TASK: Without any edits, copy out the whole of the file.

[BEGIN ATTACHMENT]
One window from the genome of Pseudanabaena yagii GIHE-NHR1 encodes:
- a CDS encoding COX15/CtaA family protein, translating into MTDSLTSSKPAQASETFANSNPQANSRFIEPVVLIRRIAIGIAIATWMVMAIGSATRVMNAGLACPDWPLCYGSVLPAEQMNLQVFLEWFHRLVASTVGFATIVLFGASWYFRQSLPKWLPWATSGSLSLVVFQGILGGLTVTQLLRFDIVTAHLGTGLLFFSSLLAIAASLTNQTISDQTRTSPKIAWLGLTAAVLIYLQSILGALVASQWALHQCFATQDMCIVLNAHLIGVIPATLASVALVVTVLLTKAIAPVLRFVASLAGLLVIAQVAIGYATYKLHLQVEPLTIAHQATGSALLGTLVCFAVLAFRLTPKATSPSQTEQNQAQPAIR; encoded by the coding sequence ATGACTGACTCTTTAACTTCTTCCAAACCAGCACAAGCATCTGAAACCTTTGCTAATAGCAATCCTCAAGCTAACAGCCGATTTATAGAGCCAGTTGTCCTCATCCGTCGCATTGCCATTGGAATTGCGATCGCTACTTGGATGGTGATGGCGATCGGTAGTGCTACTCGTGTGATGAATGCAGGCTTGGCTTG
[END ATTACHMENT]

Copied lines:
One window from the genome of Pseudanabaena yagii GIHE-NHR1 encodes:
- a CDS encoding COX15/CtaA family protein, translating into MTDSLTSSKPAQASETFANSNPQANSRFIEPVVLIRRIAIGIAIATWMVMAIGSATRVMNAGLACPDWPLCYGSVLPAEQMNLQVFLEWFHRLVASTVGFATIVLFGASWYFRQSLPKWLPWATSGSLSLVVFQGILGGLTVTQLLRFDIVTAHLGTGLLFFSSLLAIAASLTNQTISDQTRTSPKIAWLGLTAAVLIYLQSILGALVASQWALHQCFATQDMCIVLNAHLIGVIPATLASVALVVTVLLTKAIAPVLRFVASLAGLLVIAQVAIGYATYKLHLQVEPLTIAHQATGSALLGTLVCFAVLAFRLTPKATSPSQTEQNQAQPAIR; encoded by the coding sequence ATGACTGACTCTTTAACTTCTTCCAAACCAGCACAAGCATCTGAAACCTTTGCTAATAGCAATCCTCAAGCTAACAGCCGATTTATAGAGCCAGTTGTCCTCATCCGTCGCATTGCCATTGGAATTGCGATCGCTACTTGGATGGTGATGGCGATCGGTAGTGCTACTCGTGTGATGAATGCAGGCTTGGCTTG